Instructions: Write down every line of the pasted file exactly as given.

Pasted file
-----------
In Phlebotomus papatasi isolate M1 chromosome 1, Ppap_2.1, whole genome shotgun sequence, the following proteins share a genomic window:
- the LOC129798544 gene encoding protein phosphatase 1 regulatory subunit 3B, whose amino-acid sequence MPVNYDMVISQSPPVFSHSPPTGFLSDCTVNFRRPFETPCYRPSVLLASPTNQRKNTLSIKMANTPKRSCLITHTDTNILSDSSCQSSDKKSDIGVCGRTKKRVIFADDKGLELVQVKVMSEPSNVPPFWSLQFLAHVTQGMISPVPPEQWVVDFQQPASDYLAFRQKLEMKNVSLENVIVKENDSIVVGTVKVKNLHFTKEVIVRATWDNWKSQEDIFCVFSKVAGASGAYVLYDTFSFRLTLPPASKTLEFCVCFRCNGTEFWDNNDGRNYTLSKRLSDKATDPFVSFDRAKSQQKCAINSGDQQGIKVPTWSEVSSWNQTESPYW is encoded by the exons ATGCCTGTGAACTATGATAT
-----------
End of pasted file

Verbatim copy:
In Phlebotomus papatasi isolate M1 chromosome 1, Ppap_2.1, whole genome shotgun sequence, the following proteins share a genomic window:
- the LOC129798544 gene encoding protein phosphatase 1 regulatory subunit 3B, whose amino-acid sequence MPVNYDMVISQSPPVFSHSPPTGFLSDCTVNFRRPFETPCYRPSVLLASPTNQRKNTLSIKMANTPKRSCLITHTDTNILSDSSCQSSDKKSDIGVCGRTKKRVIFADDKGLELVQVKVMSEPSNVPPFWSLQFLAHVTQGMISPVPPEQWVVDFQQPASDYLAFRQKLEMKNVSLENVIVKENDSIVVGTVKVKNLHFTKEVIVRATWDNWKSQEDIFCVFSKVAGASGAYVLYDTFSFRLTLPPASKTLEFCVCFRCNGTEFWDNNDGRNYTLSKRLSDKATDPFVSFDRAKSQQKCAINSGDQQGIKVPTWSEVSSWNQTESPYW is encoded by the exons ATGCCTGTGAACTATGATAT